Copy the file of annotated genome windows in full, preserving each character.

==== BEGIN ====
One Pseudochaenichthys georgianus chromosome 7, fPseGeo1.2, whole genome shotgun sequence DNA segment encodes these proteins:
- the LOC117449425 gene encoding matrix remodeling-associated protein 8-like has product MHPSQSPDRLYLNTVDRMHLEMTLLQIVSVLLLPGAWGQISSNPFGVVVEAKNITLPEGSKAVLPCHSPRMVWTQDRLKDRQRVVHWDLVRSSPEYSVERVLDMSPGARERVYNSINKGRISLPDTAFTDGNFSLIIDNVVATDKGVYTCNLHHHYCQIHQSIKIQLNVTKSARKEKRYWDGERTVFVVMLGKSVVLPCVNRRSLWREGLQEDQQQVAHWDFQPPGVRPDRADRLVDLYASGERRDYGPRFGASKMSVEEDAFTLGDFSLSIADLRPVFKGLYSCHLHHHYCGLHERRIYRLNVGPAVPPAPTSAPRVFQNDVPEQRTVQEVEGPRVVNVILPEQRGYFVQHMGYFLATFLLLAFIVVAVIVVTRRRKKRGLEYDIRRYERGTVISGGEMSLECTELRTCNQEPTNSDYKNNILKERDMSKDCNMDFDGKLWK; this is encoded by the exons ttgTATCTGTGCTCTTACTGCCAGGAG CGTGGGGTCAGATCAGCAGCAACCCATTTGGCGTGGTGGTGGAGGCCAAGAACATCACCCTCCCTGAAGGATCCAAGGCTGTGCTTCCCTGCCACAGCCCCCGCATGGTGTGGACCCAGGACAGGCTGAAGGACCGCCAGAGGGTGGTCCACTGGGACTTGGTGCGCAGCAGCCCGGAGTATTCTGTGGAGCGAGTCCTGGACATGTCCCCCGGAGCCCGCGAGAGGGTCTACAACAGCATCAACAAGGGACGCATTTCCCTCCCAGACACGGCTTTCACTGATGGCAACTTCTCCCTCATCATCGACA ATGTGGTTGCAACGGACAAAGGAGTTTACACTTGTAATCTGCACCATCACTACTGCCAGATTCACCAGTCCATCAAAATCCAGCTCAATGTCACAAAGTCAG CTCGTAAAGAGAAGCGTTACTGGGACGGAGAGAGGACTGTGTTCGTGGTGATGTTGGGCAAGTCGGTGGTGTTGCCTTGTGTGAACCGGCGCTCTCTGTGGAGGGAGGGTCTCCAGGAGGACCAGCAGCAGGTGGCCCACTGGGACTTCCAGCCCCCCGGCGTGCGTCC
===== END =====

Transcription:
One Pseudochaenichthys georgianus chromosome 7, fPseGeo1.2, whole genome shotgun sequence DNA segment encodes these proteins:
- the LOC117449425 gene encoding matrix remodeling-associated protein 8-like has product MHPSQSPDRLYLNTVDRMHLEMTLLQIVSVLLLPGAWGQISSNPFGVVVEAKNITLPEGSKAVLPCHSPRMVWTQDRLKDRQRVVHWDLVRSSPEYSVERVLDMSPGARERVYNSINKGRISLPDTAFTDGNFSLIIDNVVATDKGVYTCNLHHHYCQIHQSIKIQLNVTKSARKEKRYWDGERTVFVVMLGKSVVLPCVNRRSLWREGLQEDQQQVAHWDFQPPGVRPDRADRLVDLYASGERRDYGPRFGASKMSVEEDAFTLGDFSLSIADLRPVFKGLYSCHLHHHYCGLHERRIYRLNVGPAVPPAPTSAPRVFQNDVPEQRTVQEVEGPRVVNVILPEQRGYFVQHMGYFLATFLLLAFIVVAVIVVTRRRKKRGLEYDIRRYERGTVISGGEMSLECTELRTCNQEPTNSDYKNNILKERDMSKDCNMDFDGKLWK; this is encoded by the exons ttgTATCTGTGCTCTTACTGCCAGGAG CGTGGGGTCAGATCAGCAGCAACCCATTTGGCGTGGTGGTGGAGGCCAAGAACATCACCCTCCCTGAAGGATCCAAGGCTGTGCTTCCCTGCCACAGCCCCCGCATGGTGTGGACCCAGGACAGGCTGAAGGACCGCCAGAGGGTGGTCCACTGGGACTTGGTGCGCAGCAGCCCGGAGTATTCTGTGGAGCGAGTCCTGGACATGTCCCCCGGAGCCCGCGAGAGGGTCTACAACAGCATCAACAAGGGACGCATTTCCCTCCCAGACACGGCTTTCACTGATGGCAACTTCTCCCTCATCATCGACA ATGTGGTTGCAACGGACAAAGGAGTTTACACTTGTAATCTGCACCATCACTACTGCCAGATTCACCAGTCCATCAAAATCCAGCTCAATGTCACAAAGTCAG CTCGTAAAGAGAAGCGTTACTGGGACGGAGAGAGGACTGTGTTCGTGGTGATGTTGGGCAAGTCGGTGGTGTTGCCTTGTGTGAACCGGCGCTCTCTGTGGAGGGAGGGTCTCCAGGAGGACCAGCAGCAGGTGGCCCACTGGGACTTCCAGCCCCCCGGCGTGCGTCC